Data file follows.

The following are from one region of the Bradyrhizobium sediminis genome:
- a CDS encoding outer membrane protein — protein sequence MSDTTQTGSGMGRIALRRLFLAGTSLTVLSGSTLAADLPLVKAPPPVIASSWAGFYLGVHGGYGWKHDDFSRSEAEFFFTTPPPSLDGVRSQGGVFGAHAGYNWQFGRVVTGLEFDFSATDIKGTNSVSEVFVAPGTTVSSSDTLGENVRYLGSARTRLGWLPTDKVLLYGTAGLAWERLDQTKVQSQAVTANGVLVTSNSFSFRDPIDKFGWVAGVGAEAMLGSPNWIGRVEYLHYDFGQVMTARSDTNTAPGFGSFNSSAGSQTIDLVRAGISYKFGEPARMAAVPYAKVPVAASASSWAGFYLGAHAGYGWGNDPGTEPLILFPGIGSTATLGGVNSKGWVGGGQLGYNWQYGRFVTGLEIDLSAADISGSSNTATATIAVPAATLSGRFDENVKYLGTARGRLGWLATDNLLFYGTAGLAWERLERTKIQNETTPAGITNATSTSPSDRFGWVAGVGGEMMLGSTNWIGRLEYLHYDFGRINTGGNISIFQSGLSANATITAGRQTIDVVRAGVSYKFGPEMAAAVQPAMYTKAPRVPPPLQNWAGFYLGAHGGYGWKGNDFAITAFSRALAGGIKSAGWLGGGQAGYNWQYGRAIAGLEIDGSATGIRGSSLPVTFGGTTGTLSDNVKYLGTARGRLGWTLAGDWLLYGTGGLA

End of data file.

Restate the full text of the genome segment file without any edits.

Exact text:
The following are from one region of the Bradyrhizobium sediminis genome:
- a CDS encoding outer membrane protein — protein sequence MSDTTQTGSGMGRIALRRLFLAGTSLTVLSGSTLAADLPLVKAPPPVIASSWAGFYLGVHGGYGWKHDDFSRSEAEFFFTTPPPSLDGVRSQGGVFGAHAGYNWQFGRVVTGLEFDFSATDIKGTNSVSEVFVAPGTTVSSSDTLGENVRYLGSARTRLGWLPTDKVLLYGTAGLAWERLDQTKVQSQAVTANGVLVTSNSFSFRDPIDKFGWVAGVGAEAMLGSPNWIGRVEYLHYDFGQVMTARSDTNTAPGFGSFNSSAGSQTIDLVRAGISYKFGEPARMAAVPYAKVPVAASASSWAGFYLGAHAGYGWGNDPGTEPLILFPGIGSTATLGGVNSKGWVGGGQLGYNWQYGRFVTGLEIDLSAADISGSSNTATATIAVPAATLSGRFDENVKYLGTARGRLGWLATDNLLFYGTAGLAWERLERTKIQNETTPAGITNATSTSPSDRFGWVAGVGGEMMLGSTNWIGRLEYLHYDFGRINTGGNISIFQSGLSANATITAGRQTIDVVRAGVSYKFGPEMAAAVQPAMYTKAPRVPPPLQNWAGFYLGAHGGYGWKGNDFAITAFSRALAGGIKSAGWLGGGQAGYNWQYGRAIAGLEIDGSATGIRGSSLPVTFGGTTGTLSDNVKYLGTARGRLGWTLAGDWLLYGTGGLA